Small Combo Amps: Trying to Decide, Please Help

Discussion in 'Amps and Cabs' started by iim7v7im7, Mar 15, 2008.

  1. iim7v7im7

    iim7v7im7 Member

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    Hi,

    I am new to this forum and I need your help. I am a hobbiest player who plays two styles of music. 60% of the time I play blues with a P-90 based solid body (Valley Arts LC Std)at low to medium volumes. 40% of the time I play straight ahead jazz with an archtop with a floating HB (Heritage Sweet 16) at relatively low volumes.

    I have been reading this forum and cruising the web to identify candidate amplifiers. This is very imformative site!

    Criteria:
    • I was thinking of a combo, but I am willing to consider a head/cabinet
    • It should be <40 lb (I am getting too old to lug stuff!). This unfortunately, seems to exclude many options
    • >20 watts is probably fine, but somewhat more is OK
    • I was thinking of 1x12" configuration (mostly driven by weight)
    • I tend to like Fender tones (6V6 or 6L6) more than Marshall tones (EL84 or EL34). It seems as if there are many more EL84 based productsbeing built today in the smaller sized amps.
    • Built in Reverb is desired
    • I think that I need a master volume for home use
    • I am not sure that I need two channels (only a nice to have)
    • No real cost criteria. Most of the amps that I have seen are between $1,000 -$3,000)
    • Made by a company with a track record for reliability,some demontated stability to stay in business and customer service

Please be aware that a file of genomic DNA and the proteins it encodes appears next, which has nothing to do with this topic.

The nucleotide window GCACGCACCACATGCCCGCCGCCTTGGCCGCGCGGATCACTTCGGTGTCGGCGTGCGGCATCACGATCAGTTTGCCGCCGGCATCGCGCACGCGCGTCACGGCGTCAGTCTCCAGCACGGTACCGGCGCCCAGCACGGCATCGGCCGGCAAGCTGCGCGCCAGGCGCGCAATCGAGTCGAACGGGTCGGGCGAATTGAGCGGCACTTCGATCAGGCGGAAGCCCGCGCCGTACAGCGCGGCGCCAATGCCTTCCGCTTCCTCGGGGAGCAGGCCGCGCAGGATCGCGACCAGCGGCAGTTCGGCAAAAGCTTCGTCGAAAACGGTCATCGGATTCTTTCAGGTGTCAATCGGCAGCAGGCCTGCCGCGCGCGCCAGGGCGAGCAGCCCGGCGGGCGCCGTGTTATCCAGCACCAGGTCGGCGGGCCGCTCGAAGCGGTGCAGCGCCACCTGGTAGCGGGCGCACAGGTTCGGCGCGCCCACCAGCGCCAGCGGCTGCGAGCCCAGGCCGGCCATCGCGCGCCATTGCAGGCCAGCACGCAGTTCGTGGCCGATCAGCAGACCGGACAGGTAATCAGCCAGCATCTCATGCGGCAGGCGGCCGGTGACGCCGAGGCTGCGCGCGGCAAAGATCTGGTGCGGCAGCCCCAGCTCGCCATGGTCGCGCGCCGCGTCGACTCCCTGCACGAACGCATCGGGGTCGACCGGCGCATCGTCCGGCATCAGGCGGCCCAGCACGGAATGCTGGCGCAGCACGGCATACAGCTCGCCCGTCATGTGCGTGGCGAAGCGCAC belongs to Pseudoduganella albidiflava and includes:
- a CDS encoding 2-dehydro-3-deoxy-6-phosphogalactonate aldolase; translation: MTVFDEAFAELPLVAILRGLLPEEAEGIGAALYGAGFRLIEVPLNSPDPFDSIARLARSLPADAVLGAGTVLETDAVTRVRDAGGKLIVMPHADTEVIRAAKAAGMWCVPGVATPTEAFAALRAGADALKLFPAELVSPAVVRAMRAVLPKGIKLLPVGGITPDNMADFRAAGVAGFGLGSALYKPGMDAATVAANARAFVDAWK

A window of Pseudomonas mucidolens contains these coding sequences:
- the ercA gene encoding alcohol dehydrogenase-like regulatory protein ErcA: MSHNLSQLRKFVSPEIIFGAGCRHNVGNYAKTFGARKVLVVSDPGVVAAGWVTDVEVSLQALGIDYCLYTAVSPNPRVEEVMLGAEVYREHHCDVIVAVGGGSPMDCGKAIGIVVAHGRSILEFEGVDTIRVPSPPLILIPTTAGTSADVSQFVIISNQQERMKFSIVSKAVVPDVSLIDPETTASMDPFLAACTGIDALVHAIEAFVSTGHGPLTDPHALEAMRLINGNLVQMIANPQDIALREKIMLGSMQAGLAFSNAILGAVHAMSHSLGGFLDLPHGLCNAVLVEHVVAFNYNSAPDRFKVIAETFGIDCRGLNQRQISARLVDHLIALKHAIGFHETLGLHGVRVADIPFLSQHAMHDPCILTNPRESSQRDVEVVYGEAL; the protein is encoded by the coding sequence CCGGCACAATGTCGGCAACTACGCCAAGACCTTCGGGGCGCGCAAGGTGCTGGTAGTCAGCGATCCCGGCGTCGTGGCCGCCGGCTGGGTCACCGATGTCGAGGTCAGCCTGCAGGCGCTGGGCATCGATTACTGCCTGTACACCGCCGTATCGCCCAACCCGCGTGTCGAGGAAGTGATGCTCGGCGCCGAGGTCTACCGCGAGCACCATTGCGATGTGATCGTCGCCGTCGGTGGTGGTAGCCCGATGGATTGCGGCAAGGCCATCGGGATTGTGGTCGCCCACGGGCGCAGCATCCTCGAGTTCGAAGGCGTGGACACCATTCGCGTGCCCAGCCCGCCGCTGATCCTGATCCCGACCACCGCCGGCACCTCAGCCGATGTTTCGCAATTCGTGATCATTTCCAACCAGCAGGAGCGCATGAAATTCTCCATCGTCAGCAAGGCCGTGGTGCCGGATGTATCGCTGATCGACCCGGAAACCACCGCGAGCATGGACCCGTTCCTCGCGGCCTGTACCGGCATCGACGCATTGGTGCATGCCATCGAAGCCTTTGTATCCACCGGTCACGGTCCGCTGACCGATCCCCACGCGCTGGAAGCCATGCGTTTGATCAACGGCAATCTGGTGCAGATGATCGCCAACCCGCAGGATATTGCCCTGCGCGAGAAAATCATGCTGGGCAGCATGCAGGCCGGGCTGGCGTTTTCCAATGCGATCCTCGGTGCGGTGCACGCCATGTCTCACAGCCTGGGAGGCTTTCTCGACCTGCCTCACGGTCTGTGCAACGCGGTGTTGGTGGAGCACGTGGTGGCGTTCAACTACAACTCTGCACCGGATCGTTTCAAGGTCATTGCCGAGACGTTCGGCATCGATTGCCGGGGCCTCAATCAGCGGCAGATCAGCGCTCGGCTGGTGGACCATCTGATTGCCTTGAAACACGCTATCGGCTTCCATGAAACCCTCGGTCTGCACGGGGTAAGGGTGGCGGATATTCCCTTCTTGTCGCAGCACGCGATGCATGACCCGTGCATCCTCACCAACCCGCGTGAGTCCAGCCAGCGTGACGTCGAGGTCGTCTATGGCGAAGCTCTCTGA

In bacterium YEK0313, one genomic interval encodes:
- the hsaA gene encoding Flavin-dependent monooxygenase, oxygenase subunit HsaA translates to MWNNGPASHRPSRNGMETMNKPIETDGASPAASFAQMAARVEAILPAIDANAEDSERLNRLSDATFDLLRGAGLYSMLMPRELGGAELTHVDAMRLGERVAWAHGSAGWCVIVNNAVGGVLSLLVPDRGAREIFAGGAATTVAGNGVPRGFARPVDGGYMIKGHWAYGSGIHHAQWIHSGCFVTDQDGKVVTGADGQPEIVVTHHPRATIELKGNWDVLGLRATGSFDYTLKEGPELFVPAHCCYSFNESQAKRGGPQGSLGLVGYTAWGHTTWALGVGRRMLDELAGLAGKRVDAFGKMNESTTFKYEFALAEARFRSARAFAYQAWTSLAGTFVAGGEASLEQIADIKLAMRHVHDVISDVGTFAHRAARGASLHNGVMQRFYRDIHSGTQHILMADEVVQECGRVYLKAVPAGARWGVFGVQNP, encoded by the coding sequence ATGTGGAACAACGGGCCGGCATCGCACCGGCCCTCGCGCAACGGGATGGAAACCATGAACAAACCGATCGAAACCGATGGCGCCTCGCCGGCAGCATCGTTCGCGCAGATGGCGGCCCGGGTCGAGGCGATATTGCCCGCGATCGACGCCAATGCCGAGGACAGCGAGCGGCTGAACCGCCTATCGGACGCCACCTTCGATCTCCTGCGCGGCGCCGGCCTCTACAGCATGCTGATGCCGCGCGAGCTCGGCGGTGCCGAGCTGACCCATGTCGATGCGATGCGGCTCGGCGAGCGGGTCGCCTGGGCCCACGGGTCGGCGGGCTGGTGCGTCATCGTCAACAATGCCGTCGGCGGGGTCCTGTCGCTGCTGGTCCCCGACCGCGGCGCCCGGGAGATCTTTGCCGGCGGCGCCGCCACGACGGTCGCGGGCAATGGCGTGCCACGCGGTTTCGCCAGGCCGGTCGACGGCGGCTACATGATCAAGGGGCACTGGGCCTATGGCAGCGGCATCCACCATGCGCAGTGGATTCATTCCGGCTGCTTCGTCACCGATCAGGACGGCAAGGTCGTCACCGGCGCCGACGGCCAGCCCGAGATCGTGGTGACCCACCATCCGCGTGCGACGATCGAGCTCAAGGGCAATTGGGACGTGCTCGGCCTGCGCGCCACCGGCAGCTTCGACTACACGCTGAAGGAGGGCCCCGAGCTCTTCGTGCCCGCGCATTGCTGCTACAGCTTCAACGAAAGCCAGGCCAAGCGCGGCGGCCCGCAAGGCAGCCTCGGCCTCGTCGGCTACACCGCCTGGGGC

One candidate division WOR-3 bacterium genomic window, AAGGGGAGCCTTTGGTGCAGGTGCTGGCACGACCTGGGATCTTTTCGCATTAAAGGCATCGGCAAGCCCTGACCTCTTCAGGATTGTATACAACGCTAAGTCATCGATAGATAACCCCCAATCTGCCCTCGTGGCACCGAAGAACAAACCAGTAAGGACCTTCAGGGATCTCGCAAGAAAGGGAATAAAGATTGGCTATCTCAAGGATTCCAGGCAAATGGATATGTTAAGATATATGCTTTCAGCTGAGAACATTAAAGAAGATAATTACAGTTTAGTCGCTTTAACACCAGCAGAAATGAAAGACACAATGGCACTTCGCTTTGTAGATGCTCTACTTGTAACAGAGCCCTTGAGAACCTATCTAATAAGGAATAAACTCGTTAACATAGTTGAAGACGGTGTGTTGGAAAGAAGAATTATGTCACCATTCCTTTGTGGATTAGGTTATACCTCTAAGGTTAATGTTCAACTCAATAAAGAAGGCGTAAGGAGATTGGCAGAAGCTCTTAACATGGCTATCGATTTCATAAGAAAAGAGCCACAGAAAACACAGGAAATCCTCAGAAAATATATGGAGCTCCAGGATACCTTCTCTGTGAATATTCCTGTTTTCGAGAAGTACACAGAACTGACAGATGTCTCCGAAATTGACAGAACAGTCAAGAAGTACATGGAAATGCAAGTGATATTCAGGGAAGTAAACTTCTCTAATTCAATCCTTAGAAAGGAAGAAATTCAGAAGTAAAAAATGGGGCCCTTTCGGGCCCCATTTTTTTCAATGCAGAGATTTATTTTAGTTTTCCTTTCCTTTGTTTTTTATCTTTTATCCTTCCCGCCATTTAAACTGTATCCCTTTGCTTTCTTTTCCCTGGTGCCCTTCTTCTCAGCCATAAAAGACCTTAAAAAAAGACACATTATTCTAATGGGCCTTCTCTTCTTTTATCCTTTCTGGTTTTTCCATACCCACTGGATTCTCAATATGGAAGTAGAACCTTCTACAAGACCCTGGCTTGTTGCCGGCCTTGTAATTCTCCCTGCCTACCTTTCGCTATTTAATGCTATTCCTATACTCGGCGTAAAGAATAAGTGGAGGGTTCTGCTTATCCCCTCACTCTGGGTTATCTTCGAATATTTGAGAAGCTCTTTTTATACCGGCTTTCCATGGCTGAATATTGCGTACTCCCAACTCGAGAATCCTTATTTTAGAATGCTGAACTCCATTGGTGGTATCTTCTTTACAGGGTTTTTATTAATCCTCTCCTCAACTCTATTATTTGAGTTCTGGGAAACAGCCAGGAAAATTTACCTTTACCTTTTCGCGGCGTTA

• I own two pedals that I use. A volume pedal and a TC Chorus.
    Types of Tones that I am Seeking:
    • Warm, shimmery fender cleans for jazz stuff at low to medium volumes
    • Touch sensitive distortion that reacts to pick attack when the amp is set on the edge of clean at low to medium volumes (may or may not be possible, you tell me) when playing blues
    • Creamy, singing, legato distortion for soloing at low to medium volumes (may or may not be possible, you tell me) when playing blues (Like a deluxe reverb at high volumes, but at lower volumes)
    Amps that I have Identified:

    Most of them seem to be built around, Fender or Fender-like circuits using 6V6s or 6L6s
    • Allen Accomplice
    • Bruno Cow Tipper 22
    • Carr Vincent (or Viceroy)
    • Fargen Blackbird
    • Tone KIng Meteor II
    Additionally, I have seen products offered by Victoria, Louis Electric, Headstrong, Bogner, Buda and Dr. Z.

    Questions:
    • Of the amplifiers that I have listed which do you think best meets my criteria and why?
    • What amplifiers should I be considering that are not listed and why?
    Sorry about the long post, I did not have the time to write a short one,

    Bob
     
  2. FFTT

    FFTT Member

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    Also consider the VVT Amps Fralin, especially for Fender cleans.